This Saturday the Temple Rome program ventured to Todi and Titignano for a day trip before the start of classes on Monday. We drove off on three buses into the countryside in Umbria, soaking in the breathtaking scenery on the way. Once we arrived in the medieval hill town of Todi, we left our buses and began the climb up to the small town. Climbing up the side of the steep hill was a reminder of the historical significance of developing towns in this way: high up above the countryside, so that the inhabitants could spot foreign invaders headed their way. With each turn through the town, there was another small piece of history to be discovered.
At the top of the walk were viewpoints of the rolling hills and plains below:
After a cup of coffee, we explored the picturesque town, its small alleyways and panoramic views. Looking up we saw tiny balconies cluttered with plants and noticed lines of clothes hanging out to dry, filling the air with an atmosphere of slow living, free of anxieties or tensions.
This continued to be a theme throughout the rest of the day, as we moved on to our long 14 course lunch in Titignano, taking our time sipping wine and gazing out at the lake and vineyards in the distance.
It was the kind of idyllic afternoon that gives off the most romanticized impression of Italian culture; one that I have found (in the short week I’ve been here) enraptures me at times, even if the feeling is quickly halted with the honks of traffic or some other reminder of the more hectic aspects of everyday Italian life.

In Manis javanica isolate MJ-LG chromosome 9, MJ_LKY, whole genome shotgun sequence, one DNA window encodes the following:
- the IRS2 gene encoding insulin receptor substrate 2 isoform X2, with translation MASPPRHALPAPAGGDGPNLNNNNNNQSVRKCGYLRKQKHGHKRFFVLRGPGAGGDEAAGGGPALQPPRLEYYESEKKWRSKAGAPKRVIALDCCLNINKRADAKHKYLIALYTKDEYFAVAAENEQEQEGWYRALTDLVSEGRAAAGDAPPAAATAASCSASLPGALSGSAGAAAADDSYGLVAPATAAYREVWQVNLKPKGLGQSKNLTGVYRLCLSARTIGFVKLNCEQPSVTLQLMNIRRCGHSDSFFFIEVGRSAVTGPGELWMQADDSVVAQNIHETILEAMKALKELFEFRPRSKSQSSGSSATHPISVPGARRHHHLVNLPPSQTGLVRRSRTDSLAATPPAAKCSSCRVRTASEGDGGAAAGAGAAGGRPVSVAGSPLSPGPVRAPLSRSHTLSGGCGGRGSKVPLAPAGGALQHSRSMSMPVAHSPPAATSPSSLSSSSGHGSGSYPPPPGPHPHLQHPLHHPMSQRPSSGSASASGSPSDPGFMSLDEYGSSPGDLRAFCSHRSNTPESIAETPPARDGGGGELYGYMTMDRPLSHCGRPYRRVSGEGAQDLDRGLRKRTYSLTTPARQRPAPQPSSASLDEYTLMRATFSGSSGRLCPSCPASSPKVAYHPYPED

These moments allow me to reflect that while my daily life here won’t be exactly like this picture-perfect afternoon in Umbria, the overall Italian attitude we experienced here persists throughout my days in Rome. It is the attitude of taking time to enjoy each part of life, whether that be a three-hour dinner, a long walk to an on-site class, or even a brief moment enjoying the light through the trees along the river.
As I begin to settle in to Rome and prepare for the start of classes, I hope to adopt this attitude I am surrounded by, and not just revert back to the usual, more fast-paced and future-oriented lifestyle of the University system in the US. I hope for this not because I dislike the efficiency or productivity of American education/work environments, but rather because I admire the Italians’ enjoyment of the present. I so often find myself thinking ahead to what’s next: what grade I will get on my midterm, what summer internship I will find, and even what job I will look for after graduation. I hope that experiencing a lifestyle so focused in the present will help me to make each moment of life more enjoyable, inspiring, and significant, rather than constantly fixating on what lies ahead.